First Look: Colombian Food at Los Parceros in West Palm Beach
When you think of Colombian food in South Florida, the first thing that probably comes to mind is Colombian fast food -- those overstuffed hot dogs and hamburgers with every topping known to man (and then some). And you'd be correct; The Colombians have taken these simple American eats and turned them into edible masterpieces, piled with a colorful collage of ketchup, mayonnaise, rosada and salsa piña -- the essential pineapple puree -- all atop boiled hot dogs and hamburger patties finished with cheese, potato chips, bacon and shredded beef or chicken.
Nicole Danna The Los Parceros burger with two tostones "buns."
But finding truly authentic Colombian fare north of Dade County -- especially in Palm Beach -- isn't easy. Now, it doesn't have to be thanks to Los Parceros, a restaurant named for the Colombian slang term that roughly translates to amigo -- but more like your "partner in crime" type amigo. Here, the partners in crime would be co-owners Amanda Olmstead and Karina Patino, who opened Los Parceros early last year, just off the Florida Turnpike at the Okeechobee exit. Together, they offer traditional Colombian fare, from the familiar empanadas and tostones, to more culture-specific dishes like aborrajado, salchipapa, rellenitos and a family recipe for bandeja paisa.
See also: La Perrada Del Gordo in West Palm Beach
The tiny spot offers a dim-lit dining space with several tables and a high-top counter where you can eat-in for breakfast, lunch, and dinner; or order take-out from the convenient walk-up counter. Whenever you arrive, do so for the empanadas and burgers -- both a few of Patino's house specialities. And come hungry.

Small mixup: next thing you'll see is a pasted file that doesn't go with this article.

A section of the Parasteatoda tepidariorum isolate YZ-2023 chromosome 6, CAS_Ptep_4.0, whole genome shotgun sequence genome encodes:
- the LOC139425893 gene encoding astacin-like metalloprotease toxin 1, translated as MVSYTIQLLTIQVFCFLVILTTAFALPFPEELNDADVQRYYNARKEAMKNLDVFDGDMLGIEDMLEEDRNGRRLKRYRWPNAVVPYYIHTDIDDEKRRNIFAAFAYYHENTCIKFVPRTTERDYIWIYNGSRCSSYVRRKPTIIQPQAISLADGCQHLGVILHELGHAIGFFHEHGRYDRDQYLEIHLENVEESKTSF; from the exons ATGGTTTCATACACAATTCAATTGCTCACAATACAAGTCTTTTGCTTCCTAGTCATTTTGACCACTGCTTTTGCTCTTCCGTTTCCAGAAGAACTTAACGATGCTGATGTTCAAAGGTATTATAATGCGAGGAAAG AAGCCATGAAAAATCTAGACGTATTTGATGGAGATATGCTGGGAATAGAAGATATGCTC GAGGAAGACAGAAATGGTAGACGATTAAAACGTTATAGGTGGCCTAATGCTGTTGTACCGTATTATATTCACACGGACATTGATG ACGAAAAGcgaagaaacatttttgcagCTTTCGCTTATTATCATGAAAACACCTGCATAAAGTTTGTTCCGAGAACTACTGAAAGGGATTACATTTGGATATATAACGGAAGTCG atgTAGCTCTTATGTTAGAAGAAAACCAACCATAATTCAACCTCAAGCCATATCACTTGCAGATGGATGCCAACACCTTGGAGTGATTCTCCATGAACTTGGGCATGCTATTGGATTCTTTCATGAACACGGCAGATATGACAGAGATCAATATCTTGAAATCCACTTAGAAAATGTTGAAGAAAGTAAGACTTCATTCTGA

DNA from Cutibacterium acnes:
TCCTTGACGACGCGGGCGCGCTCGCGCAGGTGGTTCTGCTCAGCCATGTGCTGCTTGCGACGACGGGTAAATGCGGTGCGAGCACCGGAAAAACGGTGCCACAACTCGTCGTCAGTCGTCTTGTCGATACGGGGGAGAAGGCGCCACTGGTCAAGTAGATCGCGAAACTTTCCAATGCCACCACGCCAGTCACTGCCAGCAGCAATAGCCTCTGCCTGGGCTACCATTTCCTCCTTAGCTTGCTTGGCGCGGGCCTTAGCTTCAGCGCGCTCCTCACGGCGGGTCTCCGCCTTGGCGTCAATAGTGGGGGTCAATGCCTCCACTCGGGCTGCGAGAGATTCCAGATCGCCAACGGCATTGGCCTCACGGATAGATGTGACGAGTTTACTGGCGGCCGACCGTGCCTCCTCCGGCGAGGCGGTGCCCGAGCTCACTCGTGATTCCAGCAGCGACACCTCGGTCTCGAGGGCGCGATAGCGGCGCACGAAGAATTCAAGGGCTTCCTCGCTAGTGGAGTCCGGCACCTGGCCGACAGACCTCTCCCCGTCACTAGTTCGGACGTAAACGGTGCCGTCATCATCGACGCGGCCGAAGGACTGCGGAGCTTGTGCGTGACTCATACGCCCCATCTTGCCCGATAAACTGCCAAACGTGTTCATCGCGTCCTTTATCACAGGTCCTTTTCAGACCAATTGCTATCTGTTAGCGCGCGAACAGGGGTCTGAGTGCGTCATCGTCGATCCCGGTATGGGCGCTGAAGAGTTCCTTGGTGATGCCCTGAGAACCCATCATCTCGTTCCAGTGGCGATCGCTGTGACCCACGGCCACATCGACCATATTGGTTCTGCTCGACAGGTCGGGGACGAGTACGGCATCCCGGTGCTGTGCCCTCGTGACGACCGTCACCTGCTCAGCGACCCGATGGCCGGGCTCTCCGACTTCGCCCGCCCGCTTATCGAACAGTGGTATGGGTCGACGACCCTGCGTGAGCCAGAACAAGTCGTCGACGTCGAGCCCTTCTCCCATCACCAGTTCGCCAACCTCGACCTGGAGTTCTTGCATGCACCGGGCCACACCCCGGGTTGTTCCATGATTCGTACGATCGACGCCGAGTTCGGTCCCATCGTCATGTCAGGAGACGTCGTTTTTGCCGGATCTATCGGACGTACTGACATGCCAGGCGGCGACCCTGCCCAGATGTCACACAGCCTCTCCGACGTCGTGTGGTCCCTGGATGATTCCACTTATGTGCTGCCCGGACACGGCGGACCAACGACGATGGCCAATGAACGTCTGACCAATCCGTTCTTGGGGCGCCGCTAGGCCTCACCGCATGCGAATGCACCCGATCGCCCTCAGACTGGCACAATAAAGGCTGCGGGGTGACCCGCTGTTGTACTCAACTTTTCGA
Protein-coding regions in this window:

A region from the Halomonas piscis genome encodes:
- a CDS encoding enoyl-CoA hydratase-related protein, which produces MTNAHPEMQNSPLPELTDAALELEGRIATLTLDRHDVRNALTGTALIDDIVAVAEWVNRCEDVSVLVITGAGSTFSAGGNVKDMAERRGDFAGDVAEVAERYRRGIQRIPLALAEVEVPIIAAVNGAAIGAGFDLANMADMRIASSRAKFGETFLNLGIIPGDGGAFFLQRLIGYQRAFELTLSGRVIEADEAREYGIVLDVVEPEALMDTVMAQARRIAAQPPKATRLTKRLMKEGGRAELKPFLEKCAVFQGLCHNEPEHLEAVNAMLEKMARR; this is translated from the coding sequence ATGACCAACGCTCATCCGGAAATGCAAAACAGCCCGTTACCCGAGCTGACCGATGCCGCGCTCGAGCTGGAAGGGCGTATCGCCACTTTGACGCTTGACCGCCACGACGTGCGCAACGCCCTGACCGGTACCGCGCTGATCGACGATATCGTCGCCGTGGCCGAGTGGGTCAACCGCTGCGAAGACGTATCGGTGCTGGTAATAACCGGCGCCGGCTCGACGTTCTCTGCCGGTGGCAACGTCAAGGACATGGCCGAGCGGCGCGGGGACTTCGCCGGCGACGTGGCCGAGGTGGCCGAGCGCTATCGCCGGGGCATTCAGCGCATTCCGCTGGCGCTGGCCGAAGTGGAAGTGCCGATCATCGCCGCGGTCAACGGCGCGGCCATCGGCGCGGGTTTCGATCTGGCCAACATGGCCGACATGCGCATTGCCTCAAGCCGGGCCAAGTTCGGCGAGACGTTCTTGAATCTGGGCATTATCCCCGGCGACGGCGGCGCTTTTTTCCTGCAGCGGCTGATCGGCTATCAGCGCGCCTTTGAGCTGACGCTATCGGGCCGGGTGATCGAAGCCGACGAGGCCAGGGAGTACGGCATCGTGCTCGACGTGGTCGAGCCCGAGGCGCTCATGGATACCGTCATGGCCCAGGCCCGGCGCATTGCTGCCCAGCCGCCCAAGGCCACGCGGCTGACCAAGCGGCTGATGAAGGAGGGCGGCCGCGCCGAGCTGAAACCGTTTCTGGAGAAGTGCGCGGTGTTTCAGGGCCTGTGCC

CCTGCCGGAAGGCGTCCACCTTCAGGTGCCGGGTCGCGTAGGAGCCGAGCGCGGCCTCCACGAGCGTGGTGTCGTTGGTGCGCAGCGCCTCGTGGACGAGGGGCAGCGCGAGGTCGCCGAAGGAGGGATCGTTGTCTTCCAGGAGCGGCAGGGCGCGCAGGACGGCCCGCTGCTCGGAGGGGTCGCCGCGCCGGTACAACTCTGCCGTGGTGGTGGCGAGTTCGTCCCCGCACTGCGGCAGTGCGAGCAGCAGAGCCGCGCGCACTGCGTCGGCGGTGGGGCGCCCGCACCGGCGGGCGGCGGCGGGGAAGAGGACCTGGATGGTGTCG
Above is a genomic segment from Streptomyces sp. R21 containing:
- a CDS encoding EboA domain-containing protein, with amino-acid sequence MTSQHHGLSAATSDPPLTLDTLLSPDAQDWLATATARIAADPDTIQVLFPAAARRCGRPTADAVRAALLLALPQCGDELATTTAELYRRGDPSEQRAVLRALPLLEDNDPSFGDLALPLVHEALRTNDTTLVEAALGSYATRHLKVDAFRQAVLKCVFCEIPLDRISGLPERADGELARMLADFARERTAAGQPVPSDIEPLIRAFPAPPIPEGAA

The menu covers all manner of Colombian fast food, including the traditional street food-style burgers and hot dogs the likes you'd find at Miami's La Moon Restaurant, but also a few authentic regional dishes made exactly as you'll find them in Patino's home city of Pereira. Many of the picks are variations of Patino's family recipes, dishes she learned to make from her mother, but also given her own unique twist -- slight variations that make it hard to decide what version you'll order.
Olmstead will insist you order Patino's empanadas ($1). A different breed than the Spanish or South American versions, they're tiny -- a Colombian trait -- with a thick, crunchy, cornmeal shell stuffed with a tasty forcemeat, a flavorful combination of beef and potato blended to a creamy consistency. They're served with a small cup of Patino's own ají picante, a spicy Colombian sauce made with green chile peppers, onion, cilantro, lime juice, vinegar and accented with cumin. Get them on Thursday or Saturday, when you can pick each up for just $.50, all day long.